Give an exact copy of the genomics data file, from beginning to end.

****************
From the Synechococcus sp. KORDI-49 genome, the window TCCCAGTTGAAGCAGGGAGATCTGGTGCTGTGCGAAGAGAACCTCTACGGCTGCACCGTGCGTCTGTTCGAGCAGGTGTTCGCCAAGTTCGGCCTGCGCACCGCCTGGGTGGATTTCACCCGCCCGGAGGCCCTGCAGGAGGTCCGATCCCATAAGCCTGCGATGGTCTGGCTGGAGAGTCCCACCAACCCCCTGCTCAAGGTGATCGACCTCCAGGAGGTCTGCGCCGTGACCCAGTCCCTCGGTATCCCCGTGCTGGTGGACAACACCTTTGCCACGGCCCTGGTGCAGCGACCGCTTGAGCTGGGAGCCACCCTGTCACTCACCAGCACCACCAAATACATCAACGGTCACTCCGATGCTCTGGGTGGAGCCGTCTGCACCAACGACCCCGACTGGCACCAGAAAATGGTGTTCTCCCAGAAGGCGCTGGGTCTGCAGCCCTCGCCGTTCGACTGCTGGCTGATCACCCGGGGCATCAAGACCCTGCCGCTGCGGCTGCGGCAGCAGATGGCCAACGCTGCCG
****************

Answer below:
From the Synechococcus sp. KORDI-49 genome, the window TCCCAGTTGAAGCAGGGAGATCTGGTGCTGTGCGAAGAGAACCTCTACGGCTGCACCGTGCGTCTGTTCGAGCAGGTGTTCGCCAAGTTCGGCCTGCGCACCGCCTGGGTGGATTTCACCCGCCCGGAGGCCCTGCAGGAGGTCCGATCCCATAAGCCTGCGATGGTCTGGCTGGAGAGTCCCACCAACCCCCTGCTCAAGGTGATCGACCTCCAGGAGGTCTGCGCCGTGACCCAGTCCCTCGGTATCCCCGTGCTGGTGGACAACACCTTTGCCACGGCCCTGGTGCAGCGACCGCTTGAGCTGGGAGCCACCCTGTCACTCACCAGCACCACCAAATACATCAACGGTCACTCCGATGCTCTGGGTGGAGCCGTCTGCACCAACGACCCCGACTGGCACCAGAAAATGGTGTTCTCCCAGAAGGCGCTGGGTCTGCAGCCCTCGCCGTTCGACTGCTGGCTGATCACCCGGGGCATCAAGACCCTGCCGCTGCGGCTGCGGCAGCAGATGGCCAACGCTGCCG